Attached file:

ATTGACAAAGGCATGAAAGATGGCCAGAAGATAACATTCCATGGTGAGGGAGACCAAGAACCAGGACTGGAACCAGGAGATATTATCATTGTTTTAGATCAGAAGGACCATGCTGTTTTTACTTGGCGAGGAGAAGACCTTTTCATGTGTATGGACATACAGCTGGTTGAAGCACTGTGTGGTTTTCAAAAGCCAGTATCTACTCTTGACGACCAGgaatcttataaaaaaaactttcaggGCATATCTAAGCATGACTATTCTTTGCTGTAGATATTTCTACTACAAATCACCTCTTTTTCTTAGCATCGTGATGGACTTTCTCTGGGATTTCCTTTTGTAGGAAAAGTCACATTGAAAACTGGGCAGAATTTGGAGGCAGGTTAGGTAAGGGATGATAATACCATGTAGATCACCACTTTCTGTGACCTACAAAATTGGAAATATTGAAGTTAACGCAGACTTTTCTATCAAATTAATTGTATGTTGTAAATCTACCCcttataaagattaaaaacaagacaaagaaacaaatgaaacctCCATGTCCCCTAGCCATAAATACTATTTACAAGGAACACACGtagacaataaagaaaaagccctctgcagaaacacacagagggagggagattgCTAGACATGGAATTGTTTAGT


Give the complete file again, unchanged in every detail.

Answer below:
ATTGACAAAGGCATGAAAGATGGCCAGAAGATAACATTCCATGGTGAGGGAGACCAAGAACCAGGACTGGAACCAGGAGATATTATCATTGTTTTAGATCAGAAGGACCATGCTGTTTTTACTTGGCGAGGAGAAGACCTTTTCATGTGTATGGACATACAGCTGGTTGAAGCACTGTGTGGTTTTCAAAAGCCAGTATCTACTCTTGACGACCAGgaatcttataaaaaaaactttcaggGCATATCTAAGCATGACTATTCTTTGCTGTAGATATTTCTACTACAAATCACCTCTTTTTCTTAGCATCGTGATGGACTTTCTCTGGGATTTCCTTTTGTAGGAAAAGTCACATTGAAAACTGGGCAGAATTTGGAGGCAGGTTAGGTAAGGGATGATAATACCATGTAGATCACCACTTTCTGTGACCTACAAAATTGGAAATATTGAAGTTAACGCAGACTTTTCTATCAAATTAATTGTATGTTGTAAATCTACCCcttataaagattaaaaacaagacaaagaaacaaatgaaacctCCATGTCCCCTAGCCATAAATACTATTTACAAGGAACACACGtagacaataaagaaaaagccctctgcagaaacacacagagggagggagattgCTAGACATGGAATTGTTTAGT